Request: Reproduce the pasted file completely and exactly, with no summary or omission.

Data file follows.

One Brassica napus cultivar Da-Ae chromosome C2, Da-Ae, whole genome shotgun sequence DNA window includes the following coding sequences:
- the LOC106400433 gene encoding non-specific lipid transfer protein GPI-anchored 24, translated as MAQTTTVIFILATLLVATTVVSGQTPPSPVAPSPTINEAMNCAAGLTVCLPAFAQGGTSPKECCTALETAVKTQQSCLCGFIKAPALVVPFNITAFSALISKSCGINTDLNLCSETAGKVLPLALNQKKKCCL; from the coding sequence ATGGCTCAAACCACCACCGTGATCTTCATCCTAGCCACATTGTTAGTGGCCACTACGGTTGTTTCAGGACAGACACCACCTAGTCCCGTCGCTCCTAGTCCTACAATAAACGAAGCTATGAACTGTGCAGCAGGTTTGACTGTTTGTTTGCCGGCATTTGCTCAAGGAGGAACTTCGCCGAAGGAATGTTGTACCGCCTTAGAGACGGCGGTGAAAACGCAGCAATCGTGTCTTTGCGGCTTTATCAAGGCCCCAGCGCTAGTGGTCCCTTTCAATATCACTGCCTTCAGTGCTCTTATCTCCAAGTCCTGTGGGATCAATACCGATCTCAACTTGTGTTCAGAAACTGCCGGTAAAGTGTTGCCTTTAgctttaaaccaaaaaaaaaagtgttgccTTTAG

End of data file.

One Brassica napus cultivar Da-Ae chromosome C2, Da-Ae, whole genome shotgun sequence DNA window includes the following coding sequences:
- the LOC106400433 gene encoding non-specific lipid transfer protein GPI-anchored 24, translated as MAQTTTVIFILATLLVATTVVSGQTPPSPVAPSPTINEAMNCAAGLTVCLPAFAQGGTSPKECCTALETAVKTQQSCLCGFIKAPALVVPFNITAFSALISKSCGINTDLNLCSETAGKVLPLALNQKKKCCL; from the coding sequence ATGGCTCAAACCACCACCGTGATCTTCATCCTAGCCACATTGTTAGTGGCCACTACGGTTGTTTCAGGACAGACACCACCTAGTCCCGTCGCTCCTAGTCCTACAATAAACGAAGCTATGAACTGTGCAGCAGGTTTGACTGTTTGTTTGCCGGCATTTGCTCAAGGAGGAACTTCGCCGAAGGAATGTTGTACCGCCTTAGAGACGGCGGTGAAAACGCAGCAATCGTGTCTTTGCGGCTTTATCAAGGCCCCAGCGCTAGTGGTCCCTTTCAATATCACTGCCTTCAGTGCTCTTATCTCCAAGTCCTGTGGGATCAATACCGATCTCAACTTGTGTTCAGAAACTGCCGGTAAAGTGTTGCCTTTAgctttaaaccaaaaaaaaaagtgttgccTTTAG